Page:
A Trusted Autonomic Architecture to Safeguard Cyber-Physical Control Leaf Nodes and Protect Process Integrity
Chiluvuri, Nayana Teja
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Cyber-physical systems are networked through IT infrastructure and susceptible to malware. Threats targeting process control are much more safety-critical than traditional computing systems since they jeopardize the integrity of physical infrastructure. Existing defence mechanisms address security at the network nodes but do not protect the physical infrastructure if network integrity is compromised. An interface guardian architecture is implemented on cyber-physical control leaf nodes to maintain process integrity by enforcing high-level safety and stability policies. Preemptive detection schemes are implemented to monitor process behavior and anticipate malicious activity before process safety and stability are compromised. Autonomic properties are employed to automatically protect process integrity by initiating switch-over to a verified backup controller. Subsystems adhere to strict trust requirements safeguarding them from adversarial intrusion. The preemptive detection schemes, switch-over logic, backup controller, and process communication are all trusted components that are separated from the untrusted production controller. The proposed architecture is applied to a rotary inverted pendulum experiment and implemented on a Xilinx Zynq-7000 configurable SoC. The leaf node implementation is integrated into a cyber-physical control topology. Simulated attack scenarios show strengthened resilience to both network integrity and reconfiguration attacks. Threats attempting to disrupt process behavior are successfully thwarted by having a backup controller maintain process stability. The system ensures both safety and liveness properties even under adversarial conditions.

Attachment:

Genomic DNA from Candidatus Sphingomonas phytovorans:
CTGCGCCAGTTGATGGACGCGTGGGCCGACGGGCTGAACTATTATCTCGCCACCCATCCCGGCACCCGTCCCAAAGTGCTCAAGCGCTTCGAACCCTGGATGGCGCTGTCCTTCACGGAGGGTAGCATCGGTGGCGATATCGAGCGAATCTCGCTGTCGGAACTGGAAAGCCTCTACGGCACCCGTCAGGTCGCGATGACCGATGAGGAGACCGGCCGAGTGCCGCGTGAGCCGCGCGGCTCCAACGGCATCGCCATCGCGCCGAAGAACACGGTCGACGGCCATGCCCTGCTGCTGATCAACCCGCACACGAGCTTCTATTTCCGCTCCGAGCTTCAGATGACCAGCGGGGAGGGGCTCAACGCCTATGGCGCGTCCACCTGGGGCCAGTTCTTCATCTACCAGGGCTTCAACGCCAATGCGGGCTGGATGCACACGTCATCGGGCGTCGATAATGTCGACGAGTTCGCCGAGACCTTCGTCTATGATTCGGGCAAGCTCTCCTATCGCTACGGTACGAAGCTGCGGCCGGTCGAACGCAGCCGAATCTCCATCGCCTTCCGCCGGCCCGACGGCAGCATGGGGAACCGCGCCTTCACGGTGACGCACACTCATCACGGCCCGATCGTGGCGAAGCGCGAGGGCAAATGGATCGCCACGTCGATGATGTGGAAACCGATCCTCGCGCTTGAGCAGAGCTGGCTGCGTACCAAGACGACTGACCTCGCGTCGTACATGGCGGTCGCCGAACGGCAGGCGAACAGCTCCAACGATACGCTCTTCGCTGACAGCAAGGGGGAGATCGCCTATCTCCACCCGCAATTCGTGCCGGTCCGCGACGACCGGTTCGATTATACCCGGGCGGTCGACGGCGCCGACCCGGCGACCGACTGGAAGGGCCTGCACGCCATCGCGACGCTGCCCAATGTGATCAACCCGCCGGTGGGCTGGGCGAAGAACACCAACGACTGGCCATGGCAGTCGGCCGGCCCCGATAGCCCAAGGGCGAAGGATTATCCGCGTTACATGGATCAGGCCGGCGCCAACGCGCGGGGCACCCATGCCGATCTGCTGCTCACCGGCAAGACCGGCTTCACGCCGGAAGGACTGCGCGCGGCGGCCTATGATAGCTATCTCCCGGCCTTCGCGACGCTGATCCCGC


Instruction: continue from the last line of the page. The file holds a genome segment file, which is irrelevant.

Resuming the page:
- Masters Theses